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Why WA is the perfect place for SPS

When Ros and Berney Giles were asked if they wanted to take part in Western Power’s stand-alone power systems (SPS) trial to find alternative ways to power their 2000-hectare property, they were sceptical but curious.

Three years later, with a stand-alone power system now a permanent feature on their property and with power outages having dwindled to what Ros calls “the very occasional quick hiccups”, the Dunn Rock farmers are delighted they said yes.

“We’ve forgotten what power outages are,” says Ros.

“Being involved in this trial has been really positive for us and we are always talking to those in our area about how good it is to have a stand-alone power system.”

The Giles’s were one of six participants to take part in a three-year trial to test the viability of stand-alone power systems (SPS).

What is a stand-alone power system?

The SPS, which typically consist of a renewable energy source such as solar panels, a battery and a back-up generator, are designed to create a reliable power source on the property, reducing reliance on power from long stretches of powerlines.

“This has worked so well for us,” says Ros. “All our neighbours are watching with interest and asking how the trial was going. I can’t see why this wouldn’t work for others and give everyone, particularly in rural areas, better power supply.”

SPS - a game-changer in power quality and reliability for rural customers

SPS in the wide brown land

With the three-year trial in the Great Southern an unqualified success, SPS have become a practical alternative to the traditional poles and wires (or network assets) in regional Australia.

The Energy Network of Australia recently found that SPS are 15 times more reliable and safer poles and wires, so as well as providing better power supply, they also reduce bushfire risk.

“SPS are a no-brainer,” said Energy Networks Australia (ENA) CEO Andrew Dillon.

“There is clear evidence of significant potential benefits to customers associated with the deployment of these units. Stand-alone power systems have shown they can deliver cheaper and more reliable power to customers, especially in remote areas.”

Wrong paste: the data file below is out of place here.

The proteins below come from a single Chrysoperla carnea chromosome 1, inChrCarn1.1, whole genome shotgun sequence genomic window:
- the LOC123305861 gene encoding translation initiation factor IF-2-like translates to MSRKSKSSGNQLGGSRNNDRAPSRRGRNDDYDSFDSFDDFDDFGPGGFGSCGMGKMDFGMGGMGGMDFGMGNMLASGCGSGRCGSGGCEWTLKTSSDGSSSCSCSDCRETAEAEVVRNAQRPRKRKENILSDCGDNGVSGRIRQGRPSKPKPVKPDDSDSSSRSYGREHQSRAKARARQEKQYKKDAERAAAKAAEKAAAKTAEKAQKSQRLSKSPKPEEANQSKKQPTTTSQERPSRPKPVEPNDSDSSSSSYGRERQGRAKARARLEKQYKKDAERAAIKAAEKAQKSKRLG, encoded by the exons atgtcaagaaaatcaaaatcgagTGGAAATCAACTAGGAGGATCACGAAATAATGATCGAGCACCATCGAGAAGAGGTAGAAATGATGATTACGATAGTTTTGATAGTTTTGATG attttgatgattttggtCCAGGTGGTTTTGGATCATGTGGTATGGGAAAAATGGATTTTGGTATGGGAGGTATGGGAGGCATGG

With WA having a power network that spans an area bigger than the UK, and customers needing power in some of the most-remote locations in WA, regional customers are set to be one of the big winners from the SPS technology.

More than 50 per cent of the overhead distribution network  in WA are dedicated to servicing around three per cent of the population. The distance and the size of the network makes maintaining it expensive in cost, resources and time.

It also means customers at the end of a line who experience a fault have become accustomed to having to wait until it can be fixed.

SPS can change all that.

“We’ve identified thousands of candidate sites in WA where we think customers could benefit from SPS over the next 30 years,” says Western Power’s SPS Program Manager, Margot Hammond.

“We have a clear plan of how we can use SPS to improve our future grid over the coming decades for many of our country customers. This is a very exciting time for us all.

“SPS has value for other customers as well, not just those in rural areas. As SPS takes the pressure off having to maintain poles and lines at the end of a spur, we expect to save many millions in infrastructure costs, which means WA taxpayers are saving in the long run.”

There is also the renewable energy aspect. Over the three years of the Great Southern trial the Giles’ took part in, the solar panels in the SPS were the source of more than 90 per cent of the total power used. This means the Giles farming property shifted its energy source to 90 per cent renewable.

What is next for SPS?

The State Government has introduced amendments to legislation which will support Western Power’s use of stand-alone power systems and energy storage devices.

A more extensive roll-out of SPS units is underway with around 52 units being installed on properties from Mullewa in the north to Elachbutting in the east and Wansborough in the south.

A further round of approximately 100 units has also been announced, with Western Power currently scouting for suitable properties, particularly those at the end of the line.   

“As a technical alternative to poles and wires, SPS works really well. Finding ways to provide better energy solutions for our customers is of key importance to our business. Being able to do this through the use of renewable energy sources, saving taxpayers millions of dollars delivers a win for everyone.”

Want to find out more about SPS? Check out our FAQs for more info on what they are and how they work.

SPS have solar panels to create its own power and a battery for energy storage.

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